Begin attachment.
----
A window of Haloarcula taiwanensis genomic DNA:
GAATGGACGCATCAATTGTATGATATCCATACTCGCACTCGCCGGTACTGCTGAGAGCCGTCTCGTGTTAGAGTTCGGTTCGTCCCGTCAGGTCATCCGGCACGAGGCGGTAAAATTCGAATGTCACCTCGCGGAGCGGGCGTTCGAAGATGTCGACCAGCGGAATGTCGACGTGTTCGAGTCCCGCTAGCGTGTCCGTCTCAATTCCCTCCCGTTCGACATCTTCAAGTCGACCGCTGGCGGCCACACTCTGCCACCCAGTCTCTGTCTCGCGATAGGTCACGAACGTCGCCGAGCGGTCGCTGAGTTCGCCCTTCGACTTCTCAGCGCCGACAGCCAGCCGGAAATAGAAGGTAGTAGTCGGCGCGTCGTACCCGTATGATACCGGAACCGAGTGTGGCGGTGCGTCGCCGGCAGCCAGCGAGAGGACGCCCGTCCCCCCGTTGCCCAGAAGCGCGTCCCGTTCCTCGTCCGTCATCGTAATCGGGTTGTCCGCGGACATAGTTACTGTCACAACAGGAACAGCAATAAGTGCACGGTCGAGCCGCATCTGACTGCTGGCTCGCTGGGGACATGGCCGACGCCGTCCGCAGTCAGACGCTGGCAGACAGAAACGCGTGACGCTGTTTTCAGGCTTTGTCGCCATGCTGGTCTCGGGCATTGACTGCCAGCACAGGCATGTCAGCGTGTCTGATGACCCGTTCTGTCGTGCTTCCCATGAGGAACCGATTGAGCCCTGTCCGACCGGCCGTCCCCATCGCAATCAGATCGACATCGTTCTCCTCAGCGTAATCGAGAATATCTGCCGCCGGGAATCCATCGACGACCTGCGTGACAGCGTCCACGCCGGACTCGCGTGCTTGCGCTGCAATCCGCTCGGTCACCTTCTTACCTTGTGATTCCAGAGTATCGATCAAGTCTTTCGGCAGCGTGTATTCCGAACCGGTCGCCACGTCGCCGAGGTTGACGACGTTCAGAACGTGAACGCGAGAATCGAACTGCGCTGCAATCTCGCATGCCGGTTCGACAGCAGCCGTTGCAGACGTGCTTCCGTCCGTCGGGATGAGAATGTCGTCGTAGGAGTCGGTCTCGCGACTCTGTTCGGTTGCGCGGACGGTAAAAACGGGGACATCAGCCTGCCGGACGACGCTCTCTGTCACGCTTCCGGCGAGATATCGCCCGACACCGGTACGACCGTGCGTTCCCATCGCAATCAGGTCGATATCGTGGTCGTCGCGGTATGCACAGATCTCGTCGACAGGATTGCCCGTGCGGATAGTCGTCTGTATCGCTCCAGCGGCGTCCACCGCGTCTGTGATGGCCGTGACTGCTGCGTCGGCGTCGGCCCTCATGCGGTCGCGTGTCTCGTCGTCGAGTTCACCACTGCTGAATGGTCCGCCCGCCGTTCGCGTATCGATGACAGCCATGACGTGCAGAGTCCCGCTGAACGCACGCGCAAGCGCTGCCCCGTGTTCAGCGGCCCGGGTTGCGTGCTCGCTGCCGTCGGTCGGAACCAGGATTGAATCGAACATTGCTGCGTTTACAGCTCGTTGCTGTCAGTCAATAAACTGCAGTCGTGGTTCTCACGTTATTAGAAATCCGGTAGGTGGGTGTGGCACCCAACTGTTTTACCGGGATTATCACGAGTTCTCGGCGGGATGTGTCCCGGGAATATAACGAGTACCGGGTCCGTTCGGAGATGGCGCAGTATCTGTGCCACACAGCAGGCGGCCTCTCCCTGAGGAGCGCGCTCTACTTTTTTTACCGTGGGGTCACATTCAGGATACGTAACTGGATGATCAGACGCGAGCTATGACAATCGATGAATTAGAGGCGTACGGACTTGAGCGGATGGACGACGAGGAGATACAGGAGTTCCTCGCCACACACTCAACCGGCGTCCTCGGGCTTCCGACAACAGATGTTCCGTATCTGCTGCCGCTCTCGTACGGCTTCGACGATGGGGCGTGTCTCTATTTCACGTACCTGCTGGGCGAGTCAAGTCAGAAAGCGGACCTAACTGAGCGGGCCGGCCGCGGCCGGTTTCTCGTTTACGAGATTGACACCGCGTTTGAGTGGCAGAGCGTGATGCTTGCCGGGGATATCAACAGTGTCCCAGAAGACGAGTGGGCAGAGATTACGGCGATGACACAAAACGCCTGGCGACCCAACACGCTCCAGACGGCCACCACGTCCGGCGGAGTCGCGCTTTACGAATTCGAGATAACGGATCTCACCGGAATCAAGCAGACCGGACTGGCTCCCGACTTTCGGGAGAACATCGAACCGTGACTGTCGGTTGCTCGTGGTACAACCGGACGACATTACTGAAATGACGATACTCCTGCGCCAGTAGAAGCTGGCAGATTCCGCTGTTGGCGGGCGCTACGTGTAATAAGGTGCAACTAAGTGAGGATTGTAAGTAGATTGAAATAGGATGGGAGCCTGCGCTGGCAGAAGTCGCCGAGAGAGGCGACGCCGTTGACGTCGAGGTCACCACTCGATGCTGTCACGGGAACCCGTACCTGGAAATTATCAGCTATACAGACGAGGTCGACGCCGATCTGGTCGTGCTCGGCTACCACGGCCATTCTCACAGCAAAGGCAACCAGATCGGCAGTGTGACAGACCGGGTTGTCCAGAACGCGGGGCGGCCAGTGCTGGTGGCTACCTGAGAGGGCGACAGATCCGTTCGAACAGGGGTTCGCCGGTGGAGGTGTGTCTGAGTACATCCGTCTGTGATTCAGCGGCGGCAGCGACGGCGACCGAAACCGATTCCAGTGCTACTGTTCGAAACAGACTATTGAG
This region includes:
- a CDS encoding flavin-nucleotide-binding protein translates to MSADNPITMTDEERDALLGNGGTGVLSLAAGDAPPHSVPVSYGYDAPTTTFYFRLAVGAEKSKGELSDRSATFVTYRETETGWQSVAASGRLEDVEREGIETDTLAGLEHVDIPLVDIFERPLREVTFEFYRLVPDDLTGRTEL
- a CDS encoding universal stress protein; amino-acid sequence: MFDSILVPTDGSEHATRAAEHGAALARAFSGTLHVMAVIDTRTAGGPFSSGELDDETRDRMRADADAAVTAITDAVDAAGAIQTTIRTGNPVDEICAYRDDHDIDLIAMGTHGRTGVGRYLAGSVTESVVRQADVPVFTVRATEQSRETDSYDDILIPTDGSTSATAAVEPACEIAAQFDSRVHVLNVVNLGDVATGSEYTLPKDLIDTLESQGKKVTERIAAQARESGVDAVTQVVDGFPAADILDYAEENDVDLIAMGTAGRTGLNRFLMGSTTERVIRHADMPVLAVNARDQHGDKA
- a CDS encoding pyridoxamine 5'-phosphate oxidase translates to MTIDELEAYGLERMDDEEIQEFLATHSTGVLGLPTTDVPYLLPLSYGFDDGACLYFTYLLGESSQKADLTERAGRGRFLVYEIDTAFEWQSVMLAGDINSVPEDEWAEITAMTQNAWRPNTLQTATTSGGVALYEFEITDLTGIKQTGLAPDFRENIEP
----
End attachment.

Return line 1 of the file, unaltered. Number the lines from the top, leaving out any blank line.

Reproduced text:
A window of Haloarcula taiwanensis genomic DNA: